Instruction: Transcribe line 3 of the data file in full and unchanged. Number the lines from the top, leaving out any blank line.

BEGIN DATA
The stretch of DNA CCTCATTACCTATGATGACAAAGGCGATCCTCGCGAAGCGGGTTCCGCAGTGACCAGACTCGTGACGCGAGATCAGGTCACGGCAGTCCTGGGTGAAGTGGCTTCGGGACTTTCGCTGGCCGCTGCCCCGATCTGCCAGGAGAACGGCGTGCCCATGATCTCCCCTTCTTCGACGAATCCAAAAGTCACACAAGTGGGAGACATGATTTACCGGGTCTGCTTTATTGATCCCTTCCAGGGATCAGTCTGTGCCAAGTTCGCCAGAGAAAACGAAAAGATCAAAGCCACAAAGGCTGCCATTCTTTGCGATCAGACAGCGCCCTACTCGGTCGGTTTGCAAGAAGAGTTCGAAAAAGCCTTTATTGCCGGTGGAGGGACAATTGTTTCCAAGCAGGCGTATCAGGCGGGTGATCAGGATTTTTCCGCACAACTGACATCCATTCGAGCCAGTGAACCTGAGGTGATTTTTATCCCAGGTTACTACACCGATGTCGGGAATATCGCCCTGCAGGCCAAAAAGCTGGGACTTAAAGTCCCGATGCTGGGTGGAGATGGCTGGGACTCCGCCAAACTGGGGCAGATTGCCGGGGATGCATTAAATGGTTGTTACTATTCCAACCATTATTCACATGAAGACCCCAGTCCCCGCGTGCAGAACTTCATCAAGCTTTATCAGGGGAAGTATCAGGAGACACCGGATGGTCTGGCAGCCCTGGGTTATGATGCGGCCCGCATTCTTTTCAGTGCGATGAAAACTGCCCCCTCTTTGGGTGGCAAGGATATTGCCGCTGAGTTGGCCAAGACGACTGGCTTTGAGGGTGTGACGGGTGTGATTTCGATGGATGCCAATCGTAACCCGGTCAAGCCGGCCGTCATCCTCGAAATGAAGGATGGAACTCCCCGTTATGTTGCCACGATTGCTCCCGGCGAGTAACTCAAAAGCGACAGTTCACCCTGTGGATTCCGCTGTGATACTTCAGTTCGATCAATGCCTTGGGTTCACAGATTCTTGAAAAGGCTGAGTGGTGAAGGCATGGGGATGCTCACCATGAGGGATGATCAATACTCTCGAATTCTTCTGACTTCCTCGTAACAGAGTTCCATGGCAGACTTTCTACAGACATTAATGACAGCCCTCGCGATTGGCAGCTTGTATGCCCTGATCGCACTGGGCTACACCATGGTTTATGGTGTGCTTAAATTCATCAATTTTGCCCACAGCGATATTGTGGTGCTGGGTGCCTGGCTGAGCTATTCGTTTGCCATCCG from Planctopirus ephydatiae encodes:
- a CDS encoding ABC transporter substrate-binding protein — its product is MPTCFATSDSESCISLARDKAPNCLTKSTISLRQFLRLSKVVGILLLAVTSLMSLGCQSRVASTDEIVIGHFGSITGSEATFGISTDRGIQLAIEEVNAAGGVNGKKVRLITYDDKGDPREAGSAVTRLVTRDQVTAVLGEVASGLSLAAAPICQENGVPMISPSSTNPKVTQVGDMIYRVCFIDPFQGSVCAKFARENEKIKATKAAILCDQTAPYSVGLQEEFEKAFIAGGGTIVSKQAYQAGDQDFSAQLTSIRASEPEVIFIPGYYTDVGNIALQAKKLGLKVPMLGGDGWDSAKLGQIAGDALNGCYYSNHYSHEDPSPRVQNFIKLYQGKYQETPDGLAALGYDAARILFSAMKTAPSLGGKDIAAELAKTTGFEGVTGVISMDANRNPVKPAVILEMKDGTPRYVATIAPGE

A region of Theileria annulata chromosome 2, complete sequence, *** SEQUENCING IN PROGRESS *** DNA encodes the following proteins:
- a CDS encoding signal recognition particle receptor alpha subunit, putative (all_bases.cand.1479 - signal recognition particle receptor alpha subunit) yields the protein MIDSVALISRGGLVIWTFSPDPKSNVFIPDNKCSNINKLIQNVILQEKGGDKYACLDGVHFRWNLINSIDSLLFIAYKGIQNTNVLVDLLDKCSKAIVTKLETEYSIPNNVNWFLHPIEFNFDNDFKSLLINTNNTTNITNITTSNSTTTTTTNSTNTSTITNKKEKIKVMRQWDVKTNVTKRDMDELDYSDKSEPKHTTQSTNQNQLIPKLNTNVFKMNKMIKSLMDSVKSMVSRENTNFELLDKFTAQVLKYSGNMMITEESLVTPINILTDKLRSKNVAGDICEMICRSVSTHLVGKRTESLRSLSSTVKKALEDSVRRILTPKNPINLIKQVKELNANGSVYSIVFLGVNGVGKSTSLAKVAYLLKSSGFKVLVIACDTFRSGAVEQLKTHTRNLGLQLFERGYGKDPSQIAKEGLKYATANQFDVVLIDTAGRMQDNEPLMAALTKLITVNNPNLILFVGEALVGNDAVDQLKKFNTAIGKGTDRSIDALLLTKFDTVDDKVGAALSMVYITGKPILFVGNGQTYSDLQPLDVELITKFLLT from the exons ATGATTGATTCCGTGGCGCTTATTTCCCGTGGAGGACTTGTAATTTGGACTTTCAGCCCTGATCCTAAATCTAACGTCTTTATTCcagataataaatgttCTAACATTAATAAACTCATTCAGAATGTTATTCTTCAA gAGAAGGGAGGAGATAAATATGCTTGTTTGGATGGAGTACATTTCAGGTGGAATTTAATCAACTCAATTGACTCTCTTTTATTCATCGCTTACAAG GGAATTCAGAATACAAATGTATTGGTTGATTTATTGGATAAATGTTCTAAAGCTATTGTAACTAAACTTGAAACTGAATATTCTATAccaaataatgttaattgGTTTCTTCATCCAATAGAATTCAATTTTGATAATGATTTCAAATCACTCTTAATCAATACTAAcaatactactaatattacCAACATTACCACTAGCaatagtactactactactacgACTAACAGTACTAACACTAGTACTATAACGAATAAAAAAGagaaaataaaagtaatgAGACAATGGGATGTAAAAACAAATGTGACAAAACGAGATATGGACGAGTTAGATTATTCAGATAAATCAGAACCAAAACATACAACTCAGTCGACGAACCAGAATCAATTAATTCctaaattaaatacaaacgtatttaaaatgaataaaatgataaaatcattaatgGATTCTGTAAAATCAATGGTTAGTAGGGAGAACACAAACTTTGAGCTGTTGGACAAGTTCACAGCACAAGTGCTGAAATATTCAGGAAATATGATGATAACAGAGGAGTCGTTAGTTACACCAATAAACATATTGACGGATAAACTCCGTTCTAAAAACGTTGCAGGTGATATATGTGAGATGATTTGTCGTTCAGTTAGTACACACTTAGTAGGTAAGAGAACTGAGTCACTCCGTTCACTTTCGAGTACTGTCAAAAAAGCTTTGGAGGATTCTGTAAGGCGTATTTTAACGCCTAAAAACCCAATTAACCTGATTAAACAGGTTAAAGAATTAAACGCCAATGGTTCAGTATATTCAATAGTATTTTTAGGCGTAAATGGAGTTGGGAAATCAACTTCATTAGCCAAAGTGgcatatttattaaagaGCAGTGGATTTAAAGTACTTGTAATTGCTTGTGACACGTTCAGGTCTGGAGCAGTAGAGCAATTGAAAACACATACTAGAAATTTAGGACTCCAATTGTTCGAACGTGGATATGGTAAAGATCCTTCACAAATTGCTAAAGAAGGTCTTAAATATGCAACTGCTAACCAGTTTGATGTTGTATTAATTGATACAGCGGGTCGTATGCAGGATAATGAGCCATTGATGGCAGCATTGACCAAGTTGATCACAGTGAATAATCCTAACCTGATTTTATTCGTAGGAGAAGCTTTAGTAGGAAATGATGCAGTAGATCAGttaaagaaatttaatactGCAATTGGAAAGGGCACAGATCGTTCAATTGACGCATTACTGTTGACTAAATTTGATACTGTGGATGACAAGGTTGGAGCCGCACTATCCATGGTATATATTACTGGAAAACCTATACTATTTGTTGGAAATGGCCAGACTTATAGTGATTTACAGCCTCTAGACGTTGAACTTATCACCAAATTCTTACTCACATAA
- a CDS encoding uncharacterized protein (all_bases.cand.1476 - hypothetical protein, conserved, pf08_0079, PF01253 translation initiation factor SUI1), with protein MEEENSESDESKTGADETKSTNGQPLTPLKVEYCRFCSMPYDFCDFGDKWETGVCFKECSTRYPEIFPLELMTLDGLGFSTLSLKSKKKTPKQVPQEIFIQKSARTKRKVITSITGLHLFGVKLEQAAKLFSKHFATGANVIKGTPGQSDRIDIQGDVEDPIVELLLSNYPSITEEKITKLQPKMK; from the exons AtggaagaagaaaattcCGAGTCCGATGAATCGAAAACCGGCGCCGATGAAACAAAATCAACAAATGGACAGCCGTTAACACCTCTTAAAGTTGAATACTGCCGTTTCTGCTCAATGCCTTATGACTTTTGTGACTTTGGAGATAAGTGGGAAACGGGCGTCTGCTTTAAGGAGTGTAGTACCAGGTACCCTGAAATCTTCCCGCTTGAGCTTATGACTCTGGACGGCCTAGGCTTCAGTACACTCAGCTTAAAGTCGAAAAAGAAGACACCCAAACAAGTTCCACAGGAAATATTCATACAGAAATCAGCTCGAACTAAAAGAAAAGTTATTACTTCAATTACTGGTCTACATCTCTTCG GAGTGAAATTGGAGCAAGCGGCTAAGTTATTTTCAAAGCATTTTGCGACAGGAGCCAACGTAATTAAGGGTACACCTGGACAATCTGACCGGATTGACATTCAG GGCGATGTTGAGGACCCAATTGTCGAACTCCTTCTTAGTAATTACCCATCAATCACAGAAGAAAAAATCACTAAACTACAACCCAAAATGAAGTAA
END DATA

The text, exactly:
A region of Theileria annulata chromosome 2, complete sequence, *** SEQUENCING IN PROGRESS *** DNA encodes the following proteins: